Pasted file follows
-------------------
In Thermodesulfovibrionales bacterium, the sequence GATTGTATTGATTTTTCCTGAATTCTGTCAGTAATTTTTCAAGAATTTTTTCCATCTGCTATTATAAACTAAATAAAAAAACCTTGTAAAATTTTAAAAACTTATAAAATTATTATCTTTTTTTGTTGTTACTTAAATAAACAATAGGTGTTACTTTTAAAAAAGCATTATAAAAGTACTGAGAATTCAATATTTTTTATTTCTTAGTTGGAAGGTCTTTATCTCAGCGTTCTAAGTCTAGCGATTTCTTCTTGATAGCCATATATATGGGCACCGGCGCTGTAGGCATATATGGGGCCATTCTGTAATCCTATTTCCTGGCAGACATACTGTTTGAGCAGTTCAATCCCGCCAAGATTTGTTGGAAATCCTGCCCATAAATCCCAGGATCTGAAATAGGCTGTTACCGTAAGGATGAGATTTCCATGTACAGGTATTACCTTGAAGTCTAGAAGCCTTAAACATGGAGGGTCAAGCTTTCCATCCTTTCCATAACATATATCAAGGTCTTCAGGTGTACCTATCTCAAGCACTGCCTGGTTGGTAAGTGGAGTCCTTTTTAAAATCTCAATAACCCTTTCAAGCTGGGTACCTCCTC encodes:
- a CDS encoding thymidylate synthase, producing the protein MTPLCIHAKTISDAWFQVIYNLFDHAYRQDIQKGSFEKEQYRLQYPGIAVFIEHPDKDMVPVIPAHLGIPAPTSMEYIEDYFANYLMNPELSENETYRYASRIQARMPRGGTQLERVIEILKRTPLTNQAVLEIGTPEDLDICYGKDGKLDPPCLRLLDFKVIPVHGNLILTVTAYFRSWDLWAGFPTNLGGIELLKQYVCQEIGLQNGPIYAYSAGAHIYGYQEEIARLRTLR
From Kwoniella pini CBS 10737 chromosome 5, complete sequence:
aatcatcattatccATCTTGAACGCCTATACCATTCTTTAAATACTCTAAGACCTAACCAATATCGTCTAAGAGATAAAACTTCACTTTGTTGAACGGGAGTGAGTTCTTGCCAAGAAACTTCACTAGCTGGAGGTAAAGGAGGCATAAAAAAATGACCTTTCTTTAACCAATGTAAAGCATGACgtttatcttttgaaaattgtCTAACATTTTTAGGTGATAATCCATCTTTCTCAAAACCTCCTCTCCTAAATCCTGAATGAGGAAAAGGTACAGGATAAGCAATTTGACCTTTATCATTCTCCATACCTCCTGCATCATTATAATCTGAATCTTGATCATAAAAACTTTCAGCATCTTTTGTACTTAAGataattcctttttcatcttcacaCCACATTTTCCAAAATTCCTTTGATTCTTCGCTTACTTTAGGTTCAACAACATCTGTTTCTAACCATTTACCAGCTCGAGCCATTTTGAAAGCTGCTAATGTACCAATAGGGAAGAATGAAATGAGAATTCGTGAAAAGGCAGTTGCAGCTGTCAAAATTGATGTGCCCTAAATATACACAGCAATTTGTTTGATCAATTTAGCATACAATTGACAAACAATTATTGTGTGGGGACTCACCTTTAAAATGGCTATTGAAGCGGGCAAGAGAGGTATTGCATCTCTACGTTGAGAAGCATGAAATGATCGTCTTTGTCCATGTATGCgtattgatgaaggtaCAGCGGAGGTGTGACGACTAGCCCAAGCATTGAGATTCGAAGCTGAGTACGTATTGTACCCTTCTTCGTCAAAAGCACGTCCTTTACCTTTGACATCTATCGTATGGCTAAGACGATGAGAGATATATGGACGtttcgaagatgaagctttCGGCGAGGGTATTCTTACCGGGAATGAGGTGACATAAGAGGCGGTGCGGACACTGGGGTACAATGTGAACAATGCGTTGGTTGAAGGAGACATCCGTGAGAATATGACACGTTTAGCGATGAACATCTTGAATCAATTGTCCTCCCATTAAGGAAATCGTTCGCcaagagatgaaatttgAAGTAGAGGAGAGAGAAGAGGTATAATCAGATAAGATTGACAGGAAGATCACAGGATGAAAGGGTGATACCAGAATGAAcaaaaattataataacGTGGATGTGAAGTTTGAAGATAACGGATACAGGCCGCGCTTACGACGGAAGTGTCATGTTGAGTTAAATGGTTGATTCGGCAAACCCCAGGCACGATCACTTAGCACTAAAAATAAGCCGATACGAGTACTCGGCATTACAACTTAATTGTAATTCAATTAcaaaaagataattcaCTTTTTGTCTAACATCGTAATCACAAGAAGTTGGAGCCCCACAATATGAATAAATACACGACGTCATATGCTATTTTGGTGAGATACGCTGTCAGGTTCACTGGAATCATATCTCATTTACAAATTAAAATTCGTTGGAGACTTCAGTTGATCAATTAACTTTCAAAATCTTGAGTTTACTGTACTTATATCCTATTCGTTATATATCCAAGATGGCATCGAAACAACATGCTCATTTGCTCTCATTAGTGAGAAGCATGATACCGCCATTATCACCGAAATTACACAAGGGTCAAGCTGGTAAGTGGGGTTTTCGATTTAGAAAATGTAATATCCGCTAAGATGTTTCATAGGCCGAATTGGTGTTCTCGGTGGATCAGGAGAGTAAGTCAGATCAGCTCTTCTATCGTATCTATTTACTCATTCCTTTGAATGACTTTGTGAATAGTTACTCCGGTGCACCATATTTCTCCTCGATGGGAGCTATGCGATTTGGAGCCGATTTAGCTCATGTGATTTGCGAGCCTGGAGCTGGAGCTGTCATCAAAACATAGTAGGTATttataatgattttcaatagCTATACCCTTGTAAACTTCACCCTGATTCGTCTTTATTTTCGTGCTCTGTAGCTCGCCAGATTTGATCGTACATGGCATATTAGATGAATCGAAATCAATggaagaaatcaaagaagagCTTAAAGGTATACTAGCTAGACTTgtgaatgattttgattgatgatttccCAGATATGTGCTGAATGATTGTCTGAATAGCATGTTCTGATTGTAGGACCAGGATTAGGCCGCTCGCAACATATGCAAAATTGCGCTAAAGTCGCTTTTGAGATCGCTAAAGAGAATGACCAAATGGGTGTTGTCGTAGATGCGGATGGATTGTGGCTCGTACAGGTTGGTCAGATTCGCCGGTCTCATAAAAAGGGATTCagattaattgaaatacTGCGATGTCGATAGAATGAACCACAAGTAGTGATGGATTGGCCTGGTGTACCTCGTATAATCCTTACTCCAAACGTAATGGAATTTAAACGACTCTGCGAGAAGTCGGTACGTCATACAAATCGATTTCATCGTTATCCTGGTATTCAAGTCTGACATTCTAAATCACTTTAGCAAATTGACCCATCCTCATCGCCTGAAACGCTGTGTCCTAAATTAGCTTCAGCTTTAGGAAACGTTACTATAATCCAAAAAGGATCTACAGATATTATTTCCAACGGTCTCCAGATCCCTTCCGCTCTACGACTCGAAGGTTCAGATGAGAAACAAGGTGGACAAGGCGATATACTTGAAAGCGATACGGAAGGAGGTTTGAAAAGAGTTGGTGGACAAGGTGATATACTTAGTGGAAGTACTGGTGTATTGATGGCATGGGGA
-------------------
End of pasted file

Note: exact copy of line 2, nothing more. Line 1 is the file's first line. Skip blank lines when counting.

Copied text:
- a CDS encoding thymidylate synthase, producing the protein MTPLCIHAKTISDAWFQVIYNLFDHAYRQDIQKGSFEKEQYRLQYPGIAVFIEHPDKDMVPVIPAHLGIPAPTSMEYIEDYFANYLMNPELSENETYRYASRIQARMPRGGTQLERVIEILKRTPLTNQAVLEIGTPEDLDICYGKDGKLDPPCLRLLDFKVIPVHGNLILTVTAYFRSWDLWAGFPTNLGGIELLKQYVCQEIGLQNGPIYAYSAGAHIYGYQEEIARLRTLR